HPV Testing for Cervical Cancer

A study in this week’s issue of The Lancet suggests that human papillomavirus (HPV) testing should become the primary screening tool to rule out disease for women 30 and older, with Pap tests reserved for testing of women in their 20s and for further testing of women who test positive for HPV. The study reports results from the ATHENA trial, with its authors concluding: “HPV testing with separate HPV16 and HPV18 detection could provide an alternative, more sensitive, and efficient strategy for cervical cancer screening than do methods based solely on cytology.”

Does this mean the days of the Pap test are numbered? We asked Debbie Saslow, Ph.D., director of breast and gynecologic cancer for a comment.

Debbie Saslow, Ph.D.

“This is a large study done in the U.S. that shows that screening for cervical cancer with the HPV test alone detects more precancers than the Pap test alone, confirming other studies from Europe and Canada.

“Co-testing with HPV plus Pap is recommended by the American Cancer Society for women starting at age 30. According to this and other studies, co-testing appears to offer little benefit yet increased harms over the HPV test alone. However, there are still many questions to be answered before the ACS and other organizations within the U.S. and internationally consider screening with HPV alone.

“One important question is what to do when an HPV test used alone comes back positive. This study looked at two possible follow up strategies: use the Pap test to detect precancerous changes that would indicate the need for colposcopy, or use an additional test on the sample to look for the two HPV strains that cause most cervical cancers (HPV16 and 18). Follow-up data from this and other studies will help inform future screening guidelines.”

About David Sampson

I am the director of medical and scientific communications for the American Cancer Society national home office.
This entry was posted in Cervical, Screening. Bookmark the permalink.

2 Responses to HPV Testing for Cervical Cancer

  1. dlb2 says:

    The great thing about HPV testing, and there is also a blood test, is you can simply test women at age 30 (assuming they wish to test) and if negative for high risk HPV and either in a monogamous relationship or no longer sexually active, could forget pap testing. These women are only tested into the future “in case” their risk profile changes….when testing carries a high risk of false positives and potentially harmful over-treatment, this decision should be the woman’s…if her risk profile changes in the future she could revisit the subject of further HPV or pap testing.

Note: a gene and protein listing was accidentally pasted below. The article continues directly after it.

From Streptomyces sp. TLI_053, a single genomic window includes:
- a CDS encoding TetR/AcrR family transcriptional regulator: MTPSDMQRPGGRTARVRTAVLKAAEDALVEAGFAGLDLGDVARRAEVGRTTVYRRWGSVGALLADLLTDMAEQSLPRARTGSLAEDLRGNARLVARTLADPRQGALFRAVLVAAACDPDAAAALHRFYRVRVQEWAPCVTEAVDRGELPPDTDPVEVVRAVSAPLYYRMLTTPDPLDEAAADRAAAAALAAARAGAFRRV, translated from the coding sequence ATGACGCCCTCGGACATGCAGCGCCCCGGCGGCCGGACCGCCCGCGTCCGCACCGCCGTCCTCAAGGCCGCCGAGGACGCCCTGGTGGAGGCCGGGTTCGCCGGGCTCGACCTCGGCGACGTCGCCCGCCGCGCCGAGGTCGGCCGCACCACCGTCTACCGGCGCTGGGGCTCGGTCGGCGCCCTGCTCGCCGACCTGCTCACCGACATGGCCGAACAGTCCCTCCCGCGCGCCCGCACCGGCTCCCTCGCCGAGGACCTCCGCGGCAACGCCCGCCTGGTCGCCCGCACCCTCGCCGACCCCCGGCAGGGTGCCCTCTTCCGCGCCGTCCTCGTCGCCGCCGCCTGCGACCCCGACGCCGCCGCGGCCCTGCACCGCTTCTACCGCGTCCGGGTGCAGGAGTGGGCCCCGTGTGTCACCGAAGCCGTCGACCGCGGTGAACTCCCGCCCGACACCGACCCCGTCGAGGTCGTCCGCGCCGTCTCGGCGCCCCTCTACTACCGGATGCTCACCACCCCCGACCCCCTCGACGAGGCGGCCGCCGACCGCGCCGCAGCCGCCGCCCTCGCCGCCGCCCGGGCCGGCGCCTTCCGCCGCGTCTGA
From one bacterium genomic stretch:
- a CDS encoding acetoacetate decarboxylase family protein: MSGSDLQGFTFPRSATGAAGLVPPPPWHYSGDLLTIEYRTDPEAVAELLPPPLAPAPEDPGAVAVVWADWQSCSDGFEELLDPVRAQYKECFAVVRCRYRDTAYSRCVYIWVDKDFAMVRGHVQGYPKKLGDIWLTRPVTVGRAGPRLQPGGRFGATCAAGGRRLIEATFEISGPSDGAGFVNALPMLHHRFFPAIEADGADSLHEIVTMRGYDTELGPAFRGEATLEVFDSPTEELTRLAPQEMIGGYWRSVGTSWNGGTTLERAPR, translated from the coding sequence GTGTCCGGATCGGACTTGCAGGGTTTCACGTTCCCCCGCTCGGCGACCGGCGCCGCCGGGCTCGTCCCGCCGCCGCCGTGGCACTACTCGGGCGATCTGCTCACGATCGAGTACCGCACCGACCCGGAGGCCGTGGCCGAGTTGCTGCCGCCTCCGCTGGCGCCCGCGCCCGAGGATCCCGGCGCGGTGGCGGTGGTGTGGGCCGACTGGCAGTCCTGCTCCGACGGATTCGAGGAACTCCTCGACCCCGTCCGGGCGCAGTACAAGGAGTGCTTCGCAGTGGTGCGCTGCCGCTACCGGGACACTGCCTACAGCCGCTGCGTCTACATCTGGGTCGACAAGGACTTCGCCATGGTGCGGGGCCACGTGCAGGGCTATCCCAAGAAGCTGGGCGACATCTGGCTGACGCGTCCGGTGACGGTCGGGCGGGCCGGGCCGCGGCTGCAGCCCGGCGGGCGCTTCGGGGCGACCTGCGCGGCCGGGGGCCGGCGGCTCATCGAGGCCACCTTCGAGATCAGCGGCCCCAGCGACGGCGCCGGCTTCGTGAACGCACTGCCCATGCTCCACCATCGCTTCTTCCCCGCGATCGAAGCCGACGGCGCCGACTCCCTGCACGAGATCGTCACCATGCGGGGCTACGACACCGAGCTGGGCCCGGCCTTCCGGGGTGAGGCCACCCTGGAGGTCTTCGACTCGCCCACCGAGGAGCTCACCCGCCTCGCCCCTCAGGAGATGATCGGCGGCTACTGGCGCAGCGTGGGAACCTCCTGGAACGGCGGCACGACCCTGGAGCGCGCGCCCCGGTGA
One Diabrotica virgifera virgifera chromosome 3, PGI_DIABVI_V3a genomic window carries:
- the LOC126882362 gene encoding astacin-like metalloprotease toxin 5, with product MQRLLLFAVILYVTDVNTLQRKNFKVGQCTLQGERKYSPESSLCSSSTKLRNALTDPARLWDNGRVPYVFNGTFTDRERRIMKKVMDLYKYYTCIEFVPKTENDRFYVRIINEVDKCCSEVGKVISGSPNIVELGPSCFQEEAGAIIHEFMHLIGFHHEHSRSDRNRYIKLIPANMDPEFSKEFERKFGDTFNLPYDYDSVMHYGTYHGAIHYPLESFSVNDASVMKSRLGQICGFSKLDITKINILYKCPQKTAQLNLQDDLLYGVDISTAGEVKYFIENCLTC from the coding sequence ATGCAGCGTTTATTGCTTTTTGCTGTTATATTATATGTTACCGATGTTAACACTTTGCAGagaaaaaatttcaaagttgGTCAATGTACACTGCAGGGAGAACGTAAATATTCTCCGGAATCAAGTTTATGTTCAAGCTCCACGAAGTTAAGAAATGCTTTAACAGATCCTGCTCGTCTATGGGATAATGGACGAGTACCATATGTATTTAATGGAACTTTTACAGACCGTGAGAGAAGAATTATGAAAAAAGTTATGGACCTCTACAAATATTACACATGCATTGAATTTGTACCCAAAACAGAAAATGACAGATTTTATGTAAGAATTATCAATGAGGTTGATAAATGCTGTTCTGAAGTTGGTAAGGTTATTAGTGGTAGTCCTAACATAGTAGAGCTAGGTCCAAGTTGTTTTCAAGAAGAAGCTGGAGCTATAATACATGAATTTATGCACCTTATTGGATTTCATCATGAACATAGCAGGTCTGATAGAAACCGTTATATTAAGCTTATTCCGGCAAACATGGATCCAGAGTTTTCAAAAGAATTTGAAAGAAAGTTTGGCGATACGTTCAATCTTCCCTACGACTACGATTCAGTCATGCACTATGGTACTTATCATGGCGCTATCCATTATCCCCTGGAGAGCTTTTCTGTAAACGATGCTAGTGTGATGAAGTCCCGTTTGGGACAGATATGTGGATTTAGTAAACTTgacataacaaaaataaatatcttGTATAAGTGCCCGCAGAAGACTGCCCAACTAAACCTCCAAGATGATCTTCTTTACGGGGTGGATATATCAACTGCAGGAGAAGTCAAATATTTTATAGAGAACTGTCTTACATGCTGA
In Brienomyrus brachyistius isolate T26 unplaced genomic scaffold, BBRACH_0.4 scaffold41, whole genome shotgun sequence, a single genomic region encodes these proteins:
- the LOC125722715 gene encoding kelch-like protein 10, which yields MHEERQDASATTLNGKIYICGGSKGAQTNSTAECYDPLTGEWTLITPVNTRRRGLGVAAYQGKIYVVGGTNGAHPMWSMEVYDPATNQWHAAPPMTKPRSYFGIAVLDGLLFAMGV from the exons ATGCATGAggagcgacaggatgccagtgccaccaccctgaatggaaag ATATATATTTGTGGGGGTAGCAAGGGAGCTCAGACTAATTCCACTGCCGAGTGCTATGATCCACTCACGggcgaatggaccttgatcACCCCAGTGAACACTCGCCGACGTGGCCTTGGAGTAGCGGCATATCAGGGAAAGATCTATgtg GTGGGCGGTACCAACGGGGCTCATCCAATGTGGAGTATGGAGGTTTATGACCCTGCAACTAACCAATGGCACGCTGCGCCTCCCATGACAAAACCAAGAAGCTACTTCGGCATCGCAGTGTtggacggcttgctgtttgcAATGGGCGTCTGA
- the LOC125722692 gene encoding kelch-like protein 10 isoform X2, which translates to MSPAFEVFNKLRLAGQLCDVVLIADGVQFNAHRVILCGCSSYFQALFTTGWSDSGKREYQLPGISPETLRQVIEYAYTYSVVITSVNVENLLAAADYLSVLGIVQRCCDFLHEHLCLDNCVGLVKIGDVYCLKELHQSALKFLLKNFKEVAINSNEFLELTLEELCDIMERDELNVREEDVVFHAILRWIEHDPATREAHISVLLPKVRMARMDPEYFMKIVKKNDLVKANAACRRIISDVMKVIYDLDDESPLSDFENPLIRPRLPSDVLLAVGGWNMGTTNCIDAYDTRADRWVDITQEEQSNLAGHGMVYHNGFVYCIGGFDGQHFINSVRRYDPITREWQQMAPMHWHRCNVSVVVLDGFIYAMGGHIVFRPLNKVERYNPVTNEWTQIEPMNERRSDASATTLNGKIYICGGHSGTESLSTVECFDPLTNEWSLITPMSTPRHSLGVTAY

Ref: “Cervical cancer screening” in “Australian Doctor” July 2006 by Assoc Prof Margaret Davy and Dr Shorne
    I have no idea why countries persist with pap testing women under 30 – it doesn’t change the tiny death rate in young women, but leads to awful over-detection and over-treatment. It is unethical IMO, to test those under 30 and any woman without informed consent. It shocks me that women are routinely coerced into elective cancer screening in the States, with reliable contraception DENIED to women who decline ELECTIVE screening. It is a shocking breach of patient rights and highly unethical. They don’t stop there either…American doctors also coerce women into extreme over-screening (annual testing) plus completely unhelpful and potentially harmful routine gyn and breast exams. “Women after birth control get unneeded pelvic exams” WSJ – “Is the routine pelvic exam obsolete” and comments by Dr Carolyn Westhoff.
    Birth control has nothing to do with cancer screening.

    Women who test positive for high risk HPV at age 30 (and only 5% are still infected by age 40) could be offered a program that provides some protection from false positives. The Finnish program calls for 5 to 7 tests, 5 yearly from age 30. They have the lowest rates of cc in the world and send the fewest women for colposcopy/biopsies. Some American women have had more than 40 pap tests by the time they reach 60 – just insane! Also, American doctors test women not yet sexually active from age 21 – that makes NO sense at all and risks the patients health for no benefit – this is highly questionable conduct for a doctor.
    To hell with recommendations, politics and profits, the patients interests should come first…over-screening and inappropriate screening is harmful and unethical…and ALL cancer screening is elective and requires our informed consent. Men are not treated this way…I’ve never heard of men needing to see a doctor for condoms or Viagra and being coerced into a rectal exam…prostate cancer is common, cervical cancer is rare and was always rare….it seems paternalistic attitudes still control the profession.
    We didn’t need to worry and harm so many women with this testing, it could have been done legally and ethically and spared huge numbers of women from the ordeal of over-detection and over-treatment. Some women are left with health issues after unnecessary treatments – infertility, cervical stenosis, cervical incompetence – miscarriages, premature babies, more c-sections etc
    Women need to take control and take action against doctors who operate outside the law and ethical standards.
    Dr Joel Sherman wrote, “Informed consent is missing from cervical screening”….some doctors are ethical and “get it”…we all know it’s wrong, but few are prepared to put their patients’ rights and health first.

  2. Pingback: Things You Should Know About 3 Potential Prostate Cancer Symptoms « Home Flower Gardening

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